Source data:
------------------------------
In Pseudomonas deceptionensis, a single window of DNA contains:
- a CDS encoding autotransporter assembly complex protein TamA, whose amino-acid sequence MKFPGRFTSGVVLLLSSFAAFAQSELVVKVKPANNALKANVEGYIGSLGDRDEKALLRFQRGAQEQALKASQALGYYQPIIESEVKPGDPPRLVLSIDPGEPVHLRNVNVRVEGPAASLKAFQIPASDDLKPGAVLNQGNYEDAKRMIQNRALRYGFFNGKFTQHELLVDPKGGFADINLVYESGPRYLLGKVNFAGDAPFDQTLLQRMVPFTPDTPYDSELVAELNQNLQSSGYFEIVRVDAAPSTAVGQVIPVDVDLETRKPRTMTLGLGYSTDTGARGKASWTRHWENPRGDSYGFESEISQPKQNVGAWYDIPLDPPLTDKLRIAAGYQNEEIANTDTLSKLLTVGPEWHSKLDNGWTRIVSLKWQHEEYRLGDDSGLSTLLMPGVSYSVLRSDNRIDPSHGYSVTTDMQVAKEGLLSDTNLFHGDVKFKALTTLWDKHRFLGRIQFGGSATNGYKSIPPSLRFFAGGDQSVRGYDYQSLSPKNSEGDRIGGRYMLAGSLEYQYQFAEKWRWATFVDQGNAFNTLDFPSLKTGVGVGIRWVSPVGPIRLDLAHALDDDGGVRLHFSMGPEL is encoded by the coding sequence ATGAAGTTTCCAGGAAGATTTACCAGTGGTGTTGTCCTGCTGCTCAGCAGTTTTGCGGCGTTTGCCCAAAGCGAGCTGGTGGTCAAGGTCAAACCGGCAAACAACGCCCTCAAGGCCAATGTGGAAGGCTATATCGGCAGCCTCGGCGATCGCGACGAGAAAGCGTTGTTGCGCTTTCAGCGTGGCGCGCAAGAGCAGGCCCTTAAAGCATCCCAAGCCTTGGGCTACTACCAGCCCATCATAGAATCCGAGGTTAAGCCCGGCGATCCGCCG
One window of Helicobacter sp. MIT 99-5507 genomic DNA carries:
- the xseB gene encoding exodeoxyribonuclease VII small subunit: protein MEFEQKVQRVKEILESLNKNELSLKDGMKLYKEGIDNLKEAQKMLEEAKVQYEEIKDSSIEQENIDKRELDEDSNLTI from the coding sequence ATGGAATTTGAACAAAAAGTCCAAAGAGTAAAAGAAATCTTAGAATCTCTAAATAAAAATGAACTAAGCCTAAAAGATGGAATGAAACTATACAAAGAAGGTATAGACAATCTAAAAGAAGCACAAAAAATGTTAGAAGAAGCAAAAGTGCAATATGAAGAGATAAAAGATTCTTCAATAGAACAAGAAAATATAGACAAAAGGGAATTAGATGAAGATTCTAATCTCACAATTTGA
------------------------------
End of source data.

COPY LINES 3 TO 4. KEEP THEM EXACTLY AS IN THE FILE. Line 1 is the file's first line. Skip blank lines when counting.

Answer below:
One window of Helicobacter sp. MIT 99-5507 genomic DNA carries:
- the xseB gene encoding exodeoxyribonuclease VII small subunit: protein MEFEQKVQRVKEILESLNKNELSLKDGMKLYKEGIDNLKEAQKMLEEAKVQYEEIKDSSIEQENIDKRELDEDSNLTI from the coding sequence ATGGAATTTGAACAAAAAGTCCAAAGAGTAAAAGAAATCTTAGAATCTCTAAATAAAAATGAACTAAGCCTAAAAGATGGAATGAAACTATACAAAGAAGGTATAGACAATCTAAAAGAAGCACAAAAAATGTTAGAAGAAGCAAAAGTGCAATATGAAGAGATAAAAGATTCTTCAATAGAACAAGAAAATATAGACAAAAGGGAATTAGATGAAGATTCTAATCTCACAATTTGA